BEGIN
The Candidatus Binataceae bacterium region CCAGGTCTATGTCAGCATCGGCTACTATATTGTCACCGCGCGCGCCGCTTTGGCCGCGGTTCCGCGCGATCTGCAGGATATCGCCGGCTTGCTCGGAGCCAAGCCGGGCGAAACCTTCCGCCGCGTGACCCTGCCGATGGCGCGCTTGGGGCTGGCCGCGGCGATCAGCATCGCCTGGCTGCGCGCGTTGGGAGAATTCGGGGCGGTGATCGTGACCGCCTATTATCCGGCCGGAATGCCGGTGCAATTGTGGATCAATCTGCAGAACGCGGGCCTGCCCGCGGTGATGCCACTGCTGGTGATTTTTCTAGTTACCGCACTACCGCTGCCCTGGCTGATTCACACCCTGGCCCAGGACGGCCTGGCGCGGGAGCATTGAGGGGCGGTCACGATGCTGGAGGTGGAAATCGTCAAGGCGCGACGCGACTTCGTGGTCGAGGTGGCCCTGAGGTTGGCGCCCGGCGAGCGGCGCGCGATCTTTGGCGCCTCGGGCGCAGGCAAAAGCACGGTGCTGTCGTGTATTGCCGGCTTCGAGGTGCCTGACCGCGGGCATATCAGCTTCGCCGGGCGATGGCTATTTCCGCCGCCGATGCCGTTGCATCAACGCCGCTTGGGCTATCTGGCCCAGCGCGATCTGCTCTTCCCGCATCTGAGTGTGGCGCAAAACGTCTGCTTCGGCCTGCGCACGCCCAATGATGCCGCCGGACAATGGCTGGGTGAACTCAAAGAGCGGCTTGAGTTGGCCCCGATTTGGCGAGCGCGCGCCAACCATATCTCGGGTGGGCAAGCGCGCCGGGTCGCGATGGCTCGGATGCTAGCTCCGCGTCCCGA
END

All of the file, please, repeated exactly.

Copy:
The Candidatus Binataceae bacterium region CCAGGTCTATGTCAGCATCGGCTACTATATTGTCACCGCGCGCGCCGCTTTGGCCGCGGTTCCGCGCGATCTGCAGGATATCGCCGGCTTGCTCGGAGCCAAGCCGGGCGAAACCTTCCGCCGCGTGACCCTGCCGATGGCGCGCTTGGGGCTGGCCGCGGCGATCAGCATCGCCTGGCTGCGCGCGTTGGGAGAATTCGGGGCGGTGATCGTGACCGCCTATTATCCGGCCGGAATGCCGGTGCAATTGTGGATCAATCTGCAGAACGCGGGCCTGCCCGCGGTGATGCCACTGCTGGTGATTTTTCTAGTTACCGCACTACCGCTGCCCTGGCTGATTCACACCCTGGCCCAGGACGGCCTGGCGCGGGAGCATTGAGGGGCGGTCACGATGCTGGAGGTGGAAATCGTCAAGGCGCGACGCGACTTCGTGGTCGAGGTGGCCCTGAGGTTGGCGCCCGGCGAGCGGCGCGCGATCTTTGGCGCCTCGGGCGCAGGCAAAAGCACGGTGCTGTCGTGTATTGCCGGCTTCGAGGTGCCTGACCGCGGGCATATCAGCTTCGCCGGGCGATGGCTATTTCCGCCGCCGATGCCGTTGCATCAACGCCGCTTGGGCTATCTGGCCCAGCGCGATCTGCTCTTCCCGCATCTGAGTGTGGCGCAAAACGTCTGCTTCGGCCTGCGCACGCCCAATGATGCCGCCGGACAATGGCTGGGTGAACTCAAAGAGCGGCTTGAGTTGGCCCCGATTTGGCGAGCGCGCGCCAACCATATCTCGGGTGGGCAAGCGCGCCGGGTCGCGATGGCTCGGATGCTAGCTCCGCGTCCCGA